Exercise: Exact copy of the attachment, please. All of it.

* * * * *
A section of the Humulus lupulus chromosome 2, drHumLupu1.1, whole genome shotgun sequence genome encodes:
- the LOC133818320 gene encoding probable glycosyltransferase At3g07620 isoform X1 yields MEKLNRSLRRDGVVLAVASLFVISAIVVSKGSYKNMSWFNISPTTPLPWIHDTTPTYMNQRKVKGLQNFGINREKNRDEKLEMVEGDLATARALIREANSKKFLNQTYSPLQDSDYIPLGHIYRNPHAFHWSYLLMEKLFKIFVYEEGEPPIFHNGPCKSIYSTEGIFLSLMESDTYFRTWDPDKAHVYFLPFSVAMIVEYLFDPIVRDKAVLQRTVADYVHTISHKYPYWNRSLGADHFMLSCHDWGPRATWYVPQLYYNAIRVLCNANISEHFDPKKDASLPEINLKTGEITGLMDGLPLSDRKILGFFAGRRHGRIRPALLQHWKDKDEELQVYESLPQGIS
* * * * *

A section of the Humulus lupulus chromosome 2, drHumLupu1.1, whole genome shotgun sequence genome encodes:
- the LOC133818320 gene encoding probable glycosyltransferase At3g07620 isoform X1 yields MEKLNRSLRRDGVVLAVASLFVISAIVVSKGSYKNMSWFNISPTTPLPWIHDTTPTYMNQRKVKGLQNFGINREKNRDEKLEMVEGDLATARALIREANSKKFLNQTYSPLQDSDYIPLGHIYRNPHAFHWSYLLMEKLFKIFVYEEGEPPIFHNGPCKSIYSTEGIFLSLMESDTYFRTWDPDKAHVYFLPFSVAMIVEYLFDPIVRDKAVLQRTVADYVHTISHKYPYWNRSLGADHFMLSCHDWGPRATWYVPQLYYNAIRVLCNANISEHFDPKKDASLPEINLKTGEITGLMDGLPLSDRKILGFFAGRRHGRIRPALLQHWKDKDEELQVYESLPQGIS